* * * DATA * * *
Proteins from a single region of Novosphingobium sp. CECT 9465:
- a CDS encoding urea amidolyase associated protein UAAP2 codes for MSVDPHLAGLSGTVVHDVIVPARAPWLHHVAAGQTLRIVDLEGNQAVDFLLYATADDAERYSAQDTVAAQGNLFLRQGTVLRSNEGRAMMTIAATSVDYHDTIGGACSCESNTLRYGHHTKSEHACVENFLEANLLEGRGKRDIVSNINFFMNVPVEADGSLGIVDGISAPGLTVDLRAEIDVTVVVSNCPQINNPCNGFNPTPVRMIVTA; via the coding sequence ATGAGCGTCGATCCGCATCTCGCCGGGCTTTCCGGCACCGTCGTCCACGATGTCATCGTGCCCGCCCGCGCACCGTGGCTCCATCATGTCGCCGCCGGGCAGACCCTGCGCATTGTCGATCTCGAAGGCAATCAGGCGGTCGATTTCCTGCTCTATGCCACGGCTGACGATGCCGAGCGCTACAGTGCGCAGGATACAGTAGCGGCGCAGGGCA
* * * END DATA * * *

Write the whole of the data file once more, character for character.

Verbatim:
Proteins from a single region of Novosphingobium sp. CECT 9465:
- a CDS encoding urea amidolyase associated protein UAAP2 codes for MSVDPHLAGLSGTVVHDVIVPARAPWLHHVAAGQTLRIVDLEGNQAVDFLLYATADDAERYSAQDTVAAQGNLFLRQGTVLRSNEGRAMMTIAATSVDYHDTIGGACSCESNTLRYGHHTKSEHACVENFLEANLLEGRGKRDIVSNINFFMNVPVEADGSLGIVDGISAPGLTVDLRAEIDVTVVVSNCPQINNPCNGFNPTPVRMIVTA; via the coding sequence ATGAGCGTCGATCCGCATCTCGCCGGGCTTTCCGGCACCGTCGTCCACGATGTCATCGTGCCCGCCCGCGCACCGTGGCTCCATCATGTCGCCGCCGGGCAGACCCTGCGCATTGTCGATCTCGAAGGCAATCAGGCGGTCGATTTCCTGCTCTATGCCACGGCTGACGATGCCGAGCGCTACAGTGCGCAGGATACAGTAGCGGCGCAGGGCA